Cuban poet and slave Juan Francisco Manzano (1797–1854) and his 1839 “Autobiografía de un esclavo,” the only slave narrative to surface in the Spanish-speaking world, are the starting point of an examination of 19th-century Cuban literature and social politics in Gerard Aching’s recent book, “Freedom from Liberation: Slavery, Sentiment, and Literature in Cuba.”
Published in 2015 by Indiana University Press in its “Blacks in the Diaspora” series, the book explores the birth of a national literature in Cuba, through a social and psychological study that combines historical narrative and literary criticism. Aching, M.A. ’90, Ph.D. ’91, is director of the Africana Studies and Research Center at Cornell, a professor of Spanish and French literature in the Department of Romance Studies, and a professor of Africana studies.
Aching examines the complexities of slavery, seen through Manzano’s account of his enslavement, how it was interpreted, and the motivations of anticolonial activists and abolitionists in Cuba during and following Manzano’s lifetime. Cuban reformist Creoles – who were also seeking their own freedom from Spanish colonial rule – and an abolitionist translator each appropriated Manzano’s narrative for their respective political agendas.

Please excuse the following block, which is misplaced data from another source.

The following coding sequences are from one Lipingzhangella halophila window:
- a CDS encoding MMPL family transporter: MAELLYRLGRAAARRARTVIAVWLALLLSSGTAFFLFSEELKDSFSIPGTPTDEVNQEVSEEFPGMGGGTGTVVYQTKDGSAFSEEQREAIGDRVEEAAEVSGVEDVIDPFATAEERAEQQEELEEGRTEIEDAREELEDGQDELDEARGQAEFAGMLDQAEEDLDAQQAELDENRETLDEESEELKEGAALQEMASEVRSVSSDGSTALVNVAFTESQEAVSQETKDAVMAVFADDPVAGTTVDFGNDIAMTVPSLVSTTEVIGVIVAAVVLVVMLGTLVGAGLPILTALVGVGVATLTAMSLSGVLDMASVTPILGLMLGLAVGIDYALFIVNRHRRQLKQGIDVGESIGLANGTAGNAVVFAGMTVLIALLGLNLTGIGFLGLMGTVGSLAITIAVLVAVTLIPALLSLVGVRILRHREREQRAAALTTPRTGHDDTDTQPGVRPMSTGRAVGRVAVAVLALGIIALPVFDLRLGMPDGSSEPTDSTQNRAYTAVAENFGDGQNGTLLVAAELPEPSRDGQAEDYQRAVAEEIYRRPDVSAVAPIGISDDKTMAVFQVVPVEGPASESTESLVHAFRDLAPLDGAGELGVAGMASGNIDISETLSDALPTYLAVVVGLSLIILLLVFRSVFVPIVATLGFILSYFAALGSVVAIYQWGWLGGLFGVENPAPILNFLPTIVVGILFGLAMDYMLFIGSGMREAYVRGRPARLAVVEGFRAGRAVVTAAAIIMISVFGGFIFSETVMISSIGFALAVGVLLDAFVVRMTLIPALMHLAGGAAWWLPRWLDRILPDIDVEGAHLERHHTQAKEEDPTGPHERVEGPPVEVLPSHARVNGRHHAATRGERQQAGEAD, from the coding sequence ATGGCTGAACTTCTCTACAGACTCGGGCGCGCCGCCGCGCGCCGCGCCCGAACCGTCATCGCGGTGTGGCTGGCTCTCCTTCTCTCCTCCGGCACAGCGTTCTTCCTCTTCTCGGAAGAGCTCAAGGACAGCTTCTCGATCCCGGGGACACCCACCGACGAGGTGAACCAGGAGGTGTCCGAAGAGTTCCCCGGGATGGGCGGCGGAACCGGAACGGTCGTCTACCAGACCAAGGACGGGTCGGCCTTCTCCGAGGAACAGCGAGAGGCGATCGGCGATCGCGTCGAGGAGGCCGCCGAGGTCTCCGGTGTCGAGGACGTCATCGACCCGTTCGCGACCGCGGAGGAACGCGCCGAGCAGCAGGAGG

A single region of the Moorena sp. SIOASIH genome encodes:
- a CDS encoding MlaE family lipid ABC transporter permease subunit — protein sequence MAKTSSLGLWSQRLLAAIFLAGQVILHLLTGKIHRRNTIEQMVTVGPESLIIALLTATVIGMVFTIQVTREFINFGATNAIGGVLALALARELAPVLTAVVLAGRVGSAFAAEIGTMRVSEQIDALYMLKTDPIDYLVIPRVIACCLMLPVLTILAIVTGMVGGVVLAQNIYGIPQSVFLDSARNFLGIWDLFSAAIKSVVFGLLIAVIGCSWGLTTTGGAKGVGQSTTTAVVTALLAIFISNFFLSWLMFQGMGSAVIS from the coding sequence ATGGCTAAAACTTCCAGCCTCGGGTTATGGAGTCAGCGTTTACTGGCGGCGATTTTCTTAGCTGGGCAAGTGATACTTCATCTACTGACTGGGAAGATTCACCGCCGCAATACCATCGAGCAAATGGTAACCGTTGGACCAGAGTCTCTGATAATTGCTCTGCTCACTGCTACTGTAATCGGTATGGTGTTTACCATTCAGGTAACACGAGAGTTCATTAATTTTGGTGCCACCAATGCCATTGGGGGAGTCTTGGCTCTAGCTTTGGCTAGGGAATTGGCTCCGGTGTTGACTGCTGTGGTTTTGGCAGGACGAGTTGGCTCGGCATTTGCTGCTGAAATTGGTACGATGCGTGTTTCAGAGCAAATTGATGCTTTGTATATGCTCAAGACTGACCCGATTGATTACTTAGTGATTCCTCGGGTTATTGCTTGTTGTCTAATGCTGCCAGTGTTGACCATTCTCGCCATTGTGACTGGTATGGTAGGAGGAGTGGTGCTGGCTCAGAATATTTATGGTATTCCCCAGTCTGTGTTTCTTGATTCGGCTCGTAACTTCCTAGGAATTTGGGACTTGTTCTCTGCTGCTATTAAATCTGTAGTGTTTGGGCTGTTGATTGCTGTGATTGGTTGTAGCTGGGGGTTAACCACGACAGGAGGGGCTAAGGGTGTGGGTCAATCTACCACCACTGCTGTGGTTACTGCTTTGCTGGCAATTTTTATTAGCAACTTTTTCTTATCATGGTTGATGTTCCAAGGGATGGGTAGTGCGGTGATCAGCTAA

Distinguishing between self-defined freedom and the action of being liberated from bondage by others, Aching challenges established notions of liberation and emancipation, as well as the assumption that a slave’s foremost desire is to be free.
Aching is a scholar of 19th- and 20th-century Caribbean literature and modernist theories in Latin America, and contemporary Caribbean popular culture and politics. His research interests include Afro-Hispanic, Francophone and 19th-century colonial literature in the Caribbean; with a focus on the relations between slavery, literary sensibility and philosophy.
The recipient of fellowships from the Howard Foundation and the Guggenheim Memorial Foundation, Aching also is the author of “The Politics of Spanish American Modernismo: By Exquisite Design” (1997) and “Masking and Power: Carnival and Popular Culture in the Caribbean” (2002).
This story also appeared in the Cornell Chronicle.